Monday, 26 January 2015

Prize Winning


The Towpath project was shortlisted for the New Media Writing Prize this month, and two of us decided to head down to Bournemouth for the awards ceremony, to meet the judges and hear a little more about their thinking. (Our directions there: if you turn to the right, you'll see the red carpet)

I went with absolutely no expectation of winning. I have, what the trade calls, a self-limiting belief: I don't win things. Although I do.

When I was twenty five I won a trip to Mexico and a trip to India in the same year. The trip to India was one I so wanted to experience I entered the competition twice - once in my name and once in my mother's. Yep. She won. I still remember the phone call in which she told me she'd won this competition to India. What competition? I asked immediately suspicious. Oh, I don't know, she said. I enter all sorts of competitions. It will have been one of them. Is it an all expenses paid trip for two staying in Maharaja's palaces in the South? I pushed. Oh, err, maybe I'm not sure. Anyway, yes, it was the competition I had entered. Naturally my mother had to go - as the named winner (I'm still not sure why I didn't enter it with my middle name as the second entry...) and I decided since I had also won this trip to Mexico it would be a "good experience" for my dad who had never been out of Europe to go too.

Back in the days when you just submitted work to your regional council offices - around the same time as the India win - I won a South East Arts Bursary, for a short story. Which went on to become the title story of my short story collection.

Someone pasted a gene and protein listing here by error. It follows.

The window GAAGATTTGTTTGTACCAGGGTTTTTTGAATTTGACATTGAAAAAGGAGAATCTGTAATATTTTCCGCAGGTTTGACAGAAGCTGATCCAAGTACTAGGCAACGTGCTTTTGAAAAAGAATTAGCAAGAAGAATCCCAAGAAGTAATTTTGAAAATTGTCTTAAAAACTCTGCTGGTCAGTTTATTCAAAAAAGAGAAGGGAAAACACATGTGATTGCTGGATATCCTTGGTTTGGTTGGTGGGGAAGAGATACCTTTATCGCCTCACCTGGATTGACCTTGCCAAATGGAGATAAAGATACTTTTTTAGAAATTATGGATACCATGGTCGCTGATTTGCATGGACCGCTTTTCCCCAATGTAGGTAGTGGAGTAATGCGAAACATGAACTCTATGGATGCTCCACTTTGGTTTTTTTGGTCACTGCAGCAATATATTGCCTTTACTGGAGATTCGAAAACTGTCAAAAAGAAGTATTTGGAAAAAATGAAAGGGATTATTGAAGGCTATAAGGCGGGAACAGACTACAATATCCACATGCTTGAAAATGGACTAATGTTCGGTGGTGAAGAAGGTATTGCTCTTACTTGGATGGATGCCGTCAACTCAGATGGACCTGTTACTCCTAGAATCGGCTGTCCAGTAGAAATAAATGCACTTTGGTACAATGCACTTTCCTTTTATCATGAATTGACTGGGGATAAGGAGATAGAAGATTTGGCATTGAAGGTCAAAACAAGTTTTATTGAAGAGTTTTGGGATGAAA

More recently I won the Arvon Six Word Short Story Competition. I had forgotten I'd entered. So when I received an email telling me I'd won a short story competition I almost deleted it thinking it spam. Just before in time I caught sight of 'We buried...' in the email body and a little bell rang in my head. The story was We buried the whale at night.

Prize winning, I'm told by people who win greater prizes than I, can be a mixed blessing. It becomes the bar by which all your work is measured. Maybe because my wins have - so far - been quite small, I have thoroughly enjoyed them. Having someone you don't know tell you they really like your work is very gratifying. Getting some money for it a bonus.

The six word short story was two years ago. But something odd has happened to it. Last year a prose poem popped out from under the six words. Then another... and... until I have about twenty dark, mysterious and rather mournful prose poems exploring grief and regret. I read some out last year at a reading. They went down surprisingly well and I'm now ready to start sending some of them out. They're so different from what I have written I wonder if they ought to have a new writer (a pseudonym at least) as well as narrator. Either way I love where they've taken me. And suspect if I hadn't won the competition I would have forgotten all about those six words.

We didn't win the New Media Prize. Pry did. We still had a great evening, talking about micro publications and puppetry and the wide embrace of what constitutes 'new media' within literature.

Perhaps more importantly, because of the shortlisting, the Towpath team feels reinvigorated to propose the model elsewhere, buff up our new skills and develop the idea. That's the real win.